Integrating Circadian Synchrony at Night
4 Evening habits that support synchrony
Eat a light dinner, not too late ~ Getting to sleep quickly depends on your core body temperature being able to cool down starting about an hour before bedtime and continuing gradually through the night until about 2 to 3 hours before you wake up in the morning. Eating a large dinner or eating within 1 to 2 hours before bedtime can disrupt your body's core cooling process and keep you from falling asleep quickly and soundly.
Take in the twilight ~ Photographers know that both the morning and evening twilights are powerfully beautiful times of day. Even though the sun is below the horizon, the twilight sky is often brighter than most interior lighting for at least the hour before (dawn) and the hour after (dusk) the sun crosses the horizon. Several studies suggest that an intensification of blue light during twilights is an important synchronizing signal to our circadian timekeeper in the brain. If you tend to stay up too late, dawn twilight can help shift your wake up time earlier, and if you tend to wake up too early, dusk twilight can help you shift your wake up time later.
Avoid bright lights 2 hours before bedtime ~ Exactly how our body goes to sleep is complicated and still a bit of a mystery. One key part of the sleep onset process begins when melatonin is secreted by the brain in response to darkness. If you are exposed to bright lights near your sleep time, especially blue-enhanced light like “full spectrum,” white compact fluorescent or white LED lights, melatonin secretion is suppressed and sleep is compromised. Using amber glasses, amber monitor filters or theatrical gels, yellow CFL bug lights, and just turning off unneeded lights in the few hours before bedtime can improve your sleep.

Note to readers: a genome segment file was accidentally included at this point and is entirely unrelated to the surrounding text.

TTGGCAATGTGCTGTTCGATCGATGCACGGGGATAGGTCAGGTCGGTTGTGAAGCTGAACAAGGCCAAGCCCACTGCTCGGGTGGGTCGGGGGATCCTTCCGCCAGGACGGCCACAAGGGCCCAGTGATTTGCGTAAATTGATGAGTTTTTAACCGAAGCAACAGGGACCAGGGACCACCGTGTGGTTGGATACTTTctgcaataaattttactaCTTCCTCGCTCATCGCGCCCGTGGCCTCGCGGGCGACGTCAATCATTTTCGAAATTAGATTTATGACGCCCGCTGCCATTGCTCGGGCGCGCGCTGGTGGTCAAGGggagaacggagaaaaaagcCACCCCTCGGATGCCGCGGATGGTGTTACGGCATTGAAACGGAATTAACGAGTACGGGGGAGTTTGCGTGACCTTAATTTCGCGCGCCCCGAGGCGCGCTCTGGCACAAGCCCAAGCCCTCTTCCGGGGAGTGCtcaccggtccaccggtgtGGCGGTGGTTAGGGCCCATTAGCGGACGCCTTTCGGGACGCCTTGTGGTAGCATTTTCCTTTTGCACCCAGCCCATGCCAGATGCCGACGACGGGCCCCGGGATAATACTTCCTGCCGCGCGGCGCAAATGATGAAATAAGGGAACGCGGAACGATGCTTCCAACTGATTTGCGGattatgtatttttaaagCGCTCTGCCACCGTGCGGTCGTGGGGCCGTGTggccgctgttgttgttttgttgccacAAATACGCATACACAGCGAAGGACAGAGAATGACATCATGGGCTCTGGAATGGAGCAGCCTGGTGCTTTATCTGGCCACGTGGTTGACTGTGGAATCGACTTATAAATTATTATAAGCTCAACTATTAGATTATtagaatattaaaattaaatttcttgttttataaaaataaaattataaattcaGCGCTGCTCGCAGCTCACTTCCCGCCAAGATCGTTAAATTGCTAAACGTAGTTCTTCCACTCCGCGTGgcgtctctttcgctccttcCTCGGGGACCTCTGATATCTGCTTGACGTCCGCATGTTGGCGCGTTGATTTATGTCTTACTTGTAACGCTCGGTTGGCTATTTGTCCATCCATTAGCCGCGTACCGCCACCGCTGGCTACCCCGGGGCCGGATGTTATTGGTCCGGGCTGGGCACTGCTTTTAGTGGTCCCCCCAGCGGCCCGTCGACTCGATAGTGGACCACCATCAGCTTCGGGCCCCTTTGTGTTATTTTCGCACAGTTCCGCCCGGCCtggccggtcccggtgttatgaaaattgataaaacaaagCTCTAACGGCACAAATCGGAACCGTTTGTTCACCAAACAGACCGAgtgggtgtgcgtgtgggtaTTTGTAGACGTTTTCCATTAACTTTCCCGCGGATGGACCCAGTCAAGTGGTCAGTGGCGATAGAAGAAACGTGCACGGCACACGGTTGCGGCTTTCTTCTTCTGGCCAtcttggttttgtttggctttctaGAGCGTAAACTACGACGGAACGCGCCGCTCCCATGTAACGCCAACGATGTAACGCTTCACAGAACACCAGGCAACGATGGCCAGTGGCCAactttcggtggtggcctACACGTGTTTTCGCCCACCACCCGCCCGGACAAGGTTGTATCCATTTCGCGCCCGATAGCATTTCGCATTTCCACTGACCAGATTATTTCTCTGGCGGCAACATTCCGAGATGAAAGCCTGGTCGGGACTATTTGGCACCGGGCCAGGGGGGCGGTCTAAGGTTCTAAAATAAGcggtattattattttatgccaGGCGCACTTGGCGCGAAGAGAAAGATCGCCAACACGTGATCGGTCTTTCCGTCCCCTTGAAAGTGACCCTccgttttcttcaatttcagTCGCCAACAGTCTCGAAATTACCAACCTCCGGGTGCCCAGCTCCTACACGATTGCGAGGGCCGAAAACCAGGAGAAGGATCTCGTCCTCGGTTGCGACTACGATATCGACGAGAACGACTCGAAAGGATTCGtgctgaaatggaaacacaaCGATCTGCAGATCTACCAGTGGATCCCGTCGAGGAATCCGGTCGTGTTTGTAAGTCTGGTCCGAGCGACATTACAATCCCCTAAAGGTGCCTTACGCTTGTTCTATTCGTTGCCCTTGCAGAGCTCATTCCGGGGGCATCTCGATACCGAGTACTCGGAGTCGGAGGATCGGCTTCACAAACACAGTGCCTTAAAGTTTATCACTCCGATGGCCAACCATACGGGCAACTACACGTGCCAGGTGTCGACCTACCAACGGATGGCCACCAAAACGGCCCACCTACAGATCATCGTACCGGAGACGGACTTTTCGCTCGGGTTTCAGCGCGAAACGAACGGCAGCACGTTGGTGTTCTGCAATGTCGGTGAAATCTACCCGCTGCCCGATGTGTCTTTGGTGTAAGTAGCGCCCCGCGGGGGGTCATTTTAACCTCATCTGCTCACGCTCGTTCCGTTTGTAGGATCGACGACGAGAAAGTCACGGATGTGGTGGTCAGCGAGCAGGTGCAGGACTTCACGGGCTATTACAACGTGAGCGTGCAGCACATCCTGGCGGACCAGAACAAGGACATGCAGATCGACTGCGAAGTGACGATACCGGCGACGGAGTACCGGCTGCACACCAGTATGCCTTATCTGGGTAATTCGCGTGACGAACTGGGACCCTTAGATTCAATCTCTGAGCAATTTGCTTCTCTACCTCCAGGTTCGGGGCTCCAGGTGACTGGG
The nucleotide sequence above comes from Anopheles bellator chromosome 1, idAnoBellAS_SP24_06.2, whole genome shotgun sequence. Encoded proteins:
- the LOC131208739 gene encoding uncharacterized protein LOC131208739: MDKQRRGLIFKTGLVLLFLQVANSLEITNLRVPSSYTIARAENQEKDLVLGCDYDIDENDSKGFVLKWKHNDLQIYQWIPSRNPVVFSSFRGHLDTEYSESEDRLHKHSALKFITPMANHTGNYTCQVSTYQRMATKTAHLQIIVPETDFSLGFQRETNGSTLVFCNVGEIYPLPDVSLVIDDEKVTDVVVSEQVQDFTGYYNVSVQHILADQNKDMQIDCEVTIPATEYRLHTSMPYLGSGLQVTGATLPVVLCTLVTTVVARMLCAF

Wind-down before bed ~ In this time pressured world, many of us are continuously looking for ways to fit more into and get more done during our every waking minute. The problem with working and doing until we collapse, exhausted into bed, is our physiology works best when we transition into sleep rather than trying to turn off like a light switch. Cortisol, a key stress hormone, ideally reaches it’s lowest levels in the evening and should stay low through the early stages of sleep. Working during this evening wind-down time can keep your cortisol levels elevated, and elevated night time cortisol is associated with suppression of the most restorative phases of sleep, (early slow wave sleep) and impaired memory consolidation processes that are critical to learning (hippocampal long-term potentiation). Instead of working, use the hour or two before bed for activities don’t require a lot of light, are calming and a break from your livelihood. The ‘lost’ work time will be more than compensated by more restorative sleep and improved work performance the next day.